Lyneham long barrow and standing stone, 480m north east of Hill Barn


Heritage Category: Scheduled Monument

List Entry Number: 1015413

Date first listed: 16-May-1934

Date of most recent amendment: 12-Jun-1997


Ordnance survey map of Lyneham long barrow and standing stone, 480m north east of Hill Barn
© Crown Copyright and database right 2018. All rights reserved. Ordnance Survey Licence number 100024900.
© British Crown and SeaZone Solutions Limited 2018. All rights reserved. Licence number 102006.006.
Use of this data is subject to Terms and Conditions.

The above map is for quick reference purposes only and may not be to scale. For a copy of the full scale map, please see the attached PDF - 1015413 .pdf

The PDF will be generated from our live systems and may take a few minutes to download depending on how busy our servers are. We apologise for this delay.

This copy shows the entry on 14-Dec-2018 at 06:31:54.


The building or site itself may lie within the boundary of more than one authority.

County: Oxfordshire

District: West Oxfordshire (District Authority)

Parish: Lyneham

National Grid Reference: SP 29754 21078


Legacy Record - This information may be included in the List Entry Details.

Reasons for Designation

Long barrows were constructed as earthen or drystone mounds with flanking ditches and acted as funerary monuments during the Early and Middle Neolithic periods (3400-2400 BC). They represent the burial places of Britain's early farming communities and, as such, are amongst the oldest field monuments surviving visibly in the present landscape. Where investigated, long barrows appear to have been used for communal burial, often with only parts of the human remains having been selected for interment. Certain sites provide evidence for several phases of funerary monument preceding the barrow and, consequently, it is probable that long barrows acted as important ritual sites for local communities over a considerable period of time. Some 500 examples of long barrows and long cairns, their counterparts in the uplands, are recorded nationally. As one of the few types of Neolithic structure to survive as earthworks, and due to their comparative rarity, their considerable age and their longevity as a monument type, all long barrows are considered to be nationally important.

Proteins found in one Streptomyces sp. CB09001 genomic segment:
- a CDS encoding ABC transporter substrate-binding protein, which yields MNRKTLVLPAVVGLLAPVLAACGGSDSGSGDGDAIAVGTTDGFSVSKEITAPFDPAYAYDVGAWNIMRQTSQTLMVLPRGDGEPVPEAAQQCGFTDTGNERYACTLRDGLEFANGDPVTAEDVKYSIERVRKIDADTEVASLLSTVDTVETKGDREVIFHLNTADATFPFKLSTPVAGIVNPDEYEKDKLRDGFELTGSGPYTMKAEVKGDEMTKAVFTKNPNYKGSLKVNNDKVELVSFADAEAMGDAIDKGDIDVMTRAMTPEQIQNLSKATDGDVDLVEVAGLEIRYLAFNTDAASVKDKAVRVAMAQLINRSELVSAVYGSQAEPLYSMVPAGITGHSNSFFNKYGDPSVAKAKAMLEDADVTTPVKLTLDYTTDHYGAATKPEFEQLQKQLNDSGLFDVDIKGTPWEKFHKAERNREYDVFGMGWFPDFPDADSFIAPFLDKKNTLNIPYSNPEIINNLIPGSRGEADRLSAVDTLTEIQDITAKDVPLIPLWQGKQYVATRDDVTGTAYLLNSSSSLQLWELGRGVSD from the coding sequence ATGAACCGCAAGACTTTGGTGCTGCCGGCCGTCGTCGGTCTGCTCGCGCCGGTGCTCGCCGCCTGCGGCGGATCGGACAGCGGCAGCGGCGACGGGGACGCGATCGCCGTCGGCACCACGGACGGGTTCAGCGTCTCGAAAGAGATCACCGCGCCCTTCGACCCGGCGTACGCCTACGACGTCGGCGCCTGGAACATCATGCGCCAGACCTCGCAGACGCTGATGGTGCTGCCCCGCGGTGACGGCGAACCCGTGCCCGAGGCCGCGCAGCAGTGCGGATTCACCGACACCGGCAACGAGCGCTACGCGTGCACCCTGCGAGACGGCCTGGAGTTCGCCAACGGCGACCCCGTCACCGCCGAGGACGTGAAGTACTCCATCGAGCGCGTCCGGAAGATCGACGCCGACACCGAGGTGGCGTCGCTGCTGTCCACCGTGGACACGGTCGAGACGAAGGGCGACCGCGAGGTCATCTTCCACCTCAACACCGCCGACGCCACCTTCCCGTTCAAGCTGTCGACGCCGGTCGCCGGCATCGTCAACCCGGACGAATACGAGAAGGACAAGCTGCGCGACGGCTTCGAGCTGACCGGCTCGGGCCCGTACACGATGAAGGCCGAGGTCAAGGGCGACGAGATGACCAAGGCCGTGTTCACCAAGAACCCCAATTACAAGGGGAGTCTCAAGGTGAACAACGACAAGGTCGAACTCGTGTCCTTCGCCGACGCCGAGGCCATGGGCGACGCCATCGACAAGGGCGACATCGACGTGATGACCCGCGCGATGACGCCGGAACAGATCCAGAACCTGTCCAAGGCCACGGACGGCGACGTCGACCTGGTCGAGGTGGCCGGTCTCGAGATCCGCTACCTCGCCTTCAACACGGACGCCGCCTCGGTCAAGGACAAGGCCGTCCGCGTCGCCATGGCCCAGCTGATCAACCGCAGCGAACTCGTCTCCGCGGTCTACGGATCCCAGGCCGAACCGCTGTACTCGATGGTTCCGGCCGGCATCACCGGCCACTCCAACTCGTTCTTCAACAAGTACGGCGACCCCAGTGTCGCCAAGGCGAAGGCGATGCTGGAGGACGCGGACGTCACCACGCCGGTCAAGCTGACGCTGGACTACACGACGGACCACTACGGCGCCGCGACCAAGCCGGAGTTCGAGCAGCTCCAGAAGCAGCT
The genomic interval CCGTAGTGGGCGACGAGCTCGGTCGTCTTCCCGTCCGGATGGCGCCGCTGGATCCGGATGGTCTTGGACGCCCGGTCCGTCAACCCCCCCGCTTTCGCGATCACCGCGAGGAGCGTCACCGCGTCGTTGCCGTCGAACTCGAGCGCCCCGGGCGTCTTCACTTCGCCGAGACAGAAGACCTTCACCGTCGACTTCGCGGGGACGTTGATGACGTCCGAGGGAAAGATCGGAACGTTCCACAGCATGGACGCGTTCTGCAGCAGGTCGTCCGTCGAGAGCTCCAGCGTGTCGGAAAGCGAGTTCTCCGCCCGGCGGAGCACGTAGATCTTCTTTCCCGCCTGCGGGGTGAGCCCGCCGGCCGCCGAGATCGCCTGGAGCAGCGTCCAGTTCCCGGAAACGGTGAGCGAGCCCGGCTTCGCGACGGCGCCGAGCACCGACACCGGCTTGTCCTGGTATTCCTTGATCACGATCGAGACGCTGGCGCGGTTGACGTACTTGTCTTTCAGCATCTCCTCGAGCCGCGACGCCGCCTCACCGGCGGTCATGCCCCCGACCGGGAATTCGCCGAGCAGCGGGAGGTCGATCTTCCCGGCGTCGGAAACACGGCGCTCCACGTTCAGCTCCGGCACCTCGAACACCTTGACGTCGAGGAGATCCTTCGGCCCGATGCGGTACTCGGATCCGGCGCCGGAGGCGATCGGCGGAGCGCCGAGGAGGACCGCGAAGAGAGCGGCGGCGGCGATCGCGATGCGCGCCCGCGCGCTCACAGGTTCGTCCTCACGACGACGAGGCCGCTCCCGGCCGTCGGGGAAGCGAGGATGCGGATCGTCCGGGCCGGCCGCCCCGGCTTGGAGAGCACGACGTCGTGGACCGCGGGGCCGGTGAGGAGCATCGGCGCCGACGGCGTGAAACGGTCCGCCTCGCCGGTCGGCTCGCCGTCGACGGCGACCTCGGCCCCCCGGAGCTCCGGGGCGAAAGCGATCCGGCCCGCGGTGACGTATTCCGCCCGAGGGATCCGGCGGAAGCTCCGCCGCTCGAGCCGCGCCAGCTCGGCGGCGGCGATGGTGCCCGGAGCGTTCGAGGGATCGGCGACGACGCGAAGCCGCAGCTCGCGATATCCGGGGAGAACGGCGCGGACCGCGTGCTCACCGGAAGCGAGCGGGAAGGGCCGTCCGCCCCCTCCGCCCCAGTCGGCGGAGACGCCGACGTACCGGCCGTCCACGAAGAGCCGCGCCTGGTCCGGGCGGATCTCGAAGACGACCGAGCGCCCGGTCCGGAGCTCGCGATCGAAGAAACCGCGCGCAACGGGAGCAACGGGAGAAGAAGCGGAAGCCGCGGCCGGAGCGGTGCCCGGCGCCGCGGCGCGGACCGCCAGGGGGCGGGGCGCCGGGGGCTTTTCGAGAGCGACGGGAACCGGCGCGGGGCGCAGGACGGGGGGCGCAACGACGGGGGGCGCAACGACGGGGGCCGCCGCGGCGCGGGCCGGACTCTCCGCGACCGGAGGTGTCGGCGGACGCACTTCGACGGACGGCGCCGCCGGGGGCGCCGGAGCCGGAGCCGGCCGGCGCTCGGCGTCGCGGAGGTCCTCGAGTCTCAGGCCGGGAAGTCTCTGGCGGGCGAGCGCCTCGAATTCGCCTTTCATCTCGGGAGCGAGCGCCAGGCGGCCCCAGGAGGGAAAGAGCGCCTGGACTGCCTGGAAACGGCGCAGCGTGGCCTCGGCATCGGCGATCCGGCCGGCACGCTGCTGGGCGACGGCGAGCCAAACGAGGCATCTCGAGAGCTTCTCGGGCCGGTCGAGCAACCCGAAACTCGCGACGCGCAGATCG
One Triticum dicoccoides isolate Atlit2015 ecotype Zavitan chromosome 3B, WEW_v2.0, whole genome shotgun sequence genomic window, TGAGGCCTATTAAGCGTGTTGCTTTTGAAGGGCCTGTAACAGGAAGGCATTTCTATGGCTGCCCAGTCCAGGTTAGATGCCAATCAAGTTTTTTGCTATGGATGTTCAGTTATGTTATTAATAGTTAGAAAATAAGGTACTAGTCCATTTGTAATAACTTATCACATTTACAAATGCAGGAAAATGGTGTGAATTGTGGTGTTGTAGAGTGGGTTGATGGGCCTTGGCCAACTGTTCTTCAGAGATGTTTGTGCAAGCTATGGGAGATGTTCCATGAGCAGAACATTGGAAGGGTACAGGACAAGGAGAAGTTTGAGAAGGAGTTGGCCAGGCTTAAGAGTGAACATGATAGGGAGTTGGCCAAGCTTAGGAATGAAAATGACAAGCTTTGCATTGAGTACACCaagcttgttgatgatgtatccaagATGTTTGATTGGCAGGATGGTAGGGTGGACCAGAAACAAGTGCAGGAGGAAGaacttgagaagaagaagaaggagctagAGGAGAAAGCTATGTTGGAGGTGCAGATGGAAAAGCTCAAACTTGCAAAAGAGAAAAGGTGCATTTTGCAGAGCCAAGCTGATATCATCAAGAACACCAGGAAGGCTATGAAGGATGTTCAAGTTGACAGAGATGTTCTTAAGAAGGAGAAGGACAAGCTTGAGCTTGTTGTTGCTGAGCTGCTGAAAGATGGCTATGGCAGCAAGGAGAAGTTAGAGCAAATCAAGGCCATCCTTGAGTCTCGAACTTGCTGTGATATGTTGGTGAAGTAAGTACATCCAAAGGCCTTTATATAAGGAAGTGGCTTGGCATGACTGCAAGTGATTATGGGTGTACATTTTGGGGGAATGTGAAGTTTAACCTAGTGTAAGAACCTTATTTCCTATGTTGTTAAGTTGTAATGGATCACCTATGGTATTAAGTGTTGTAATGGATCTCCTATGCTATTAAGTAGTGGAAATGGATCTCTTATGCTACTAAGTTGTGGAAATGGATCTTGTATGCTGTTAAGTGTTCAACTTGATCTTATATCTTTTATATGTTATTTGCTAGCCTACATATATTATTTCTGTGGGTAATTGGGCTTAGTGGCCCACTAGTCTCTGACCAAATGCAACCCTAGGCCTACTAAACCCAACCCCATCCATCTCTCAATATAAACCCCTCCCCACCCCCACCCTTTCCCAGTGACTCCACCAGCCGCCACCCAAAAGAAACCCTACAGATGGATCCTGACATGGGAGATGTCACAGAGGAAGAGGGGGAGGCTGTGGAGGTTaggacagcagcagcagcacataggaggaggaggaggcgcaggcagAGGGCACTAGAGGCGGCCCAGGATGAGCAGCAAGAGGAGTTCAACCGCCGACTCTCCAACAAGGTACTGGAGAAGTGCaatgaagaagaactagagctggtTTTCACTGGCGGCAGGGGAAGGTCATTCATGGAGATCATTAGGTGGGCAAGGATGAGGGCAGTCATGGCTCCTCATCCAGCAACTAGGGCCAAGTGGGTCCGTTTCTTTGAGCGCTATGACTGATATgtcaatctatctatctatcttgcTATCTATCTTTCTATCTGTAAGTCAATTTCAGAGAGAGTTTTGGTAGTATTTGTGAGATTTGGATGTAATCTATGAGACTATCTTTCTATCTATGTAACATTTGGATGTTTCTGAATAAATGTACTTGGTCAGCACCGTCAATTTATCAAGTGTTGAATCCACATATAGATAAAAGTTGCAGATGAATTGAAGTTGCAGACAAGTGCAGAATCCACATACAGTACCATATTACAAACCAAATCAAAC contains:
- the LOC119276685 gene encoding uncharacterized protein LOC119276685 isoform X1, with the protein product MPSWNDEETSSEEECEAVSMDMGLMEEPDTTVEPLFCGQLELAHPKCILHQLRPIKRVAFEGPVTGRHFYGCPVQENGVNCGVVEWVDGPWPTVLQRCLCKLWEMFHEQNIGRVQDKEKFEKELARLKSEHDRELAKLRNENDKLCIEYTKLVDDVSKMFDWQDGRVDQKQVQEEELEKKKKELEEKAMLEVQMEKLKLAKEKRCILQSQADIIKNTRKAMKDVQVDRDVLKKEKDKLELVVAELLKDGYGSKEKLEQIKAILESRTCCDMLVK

Despite the barrow mound having been reduced by cultivation, Lyneham long barrow survives as a clearly visible earthwork. It is known from part excavation to contain archaeological and environmental evidence relating to its construction and the landscape in which it was built.


Legacy Record - This information may be included in the List Entry Details.


The monument includes a Neolithic long barrow and a standing stone. The monument is situated c.300m south west of a hillfort known as the Roundabout, which is the subject of a separate scheduling. The barrow and stone are aligned south west-north east along a ridge which gives them a dominant position within the local landscape, overlooking valleys to the north west and south east. The long barrow mound measures 32m in length and stands up to 1.75m high at its 19m wide north east end. At its tail or south west end it tapers away to ground level and measures just 4m wide. In 1894 a part excavation located two chambers on the south east side of the mound and at least one of these contained bone fragments, pottery and charcoal. Also found were two Anglo-Saxon burials which had been cut into the top of the existing mound. Unusually, there was no evidence of flanking quarry ditches which are commonly found either side of long barrow mounds. Immediately north east, at a distance of 9m from the barrow mound, stands a single monolith which was broken in 1923 but reset in its original location in 1924. This stands 1.8m high and measures 1.8m wide and 0.6m thick. There is no surviving evidence of other standing stones in the area and it is probable that the mound originally extended a further 9m to the location of the stone where a facade of standing stones would have stood.

MAP EXTRACT The site of the monument is shown on the attached map extract.


The contents of this record have been generated from a legacy data system.

Legacy System number: 28144

Legacy System: RSM



End of official listing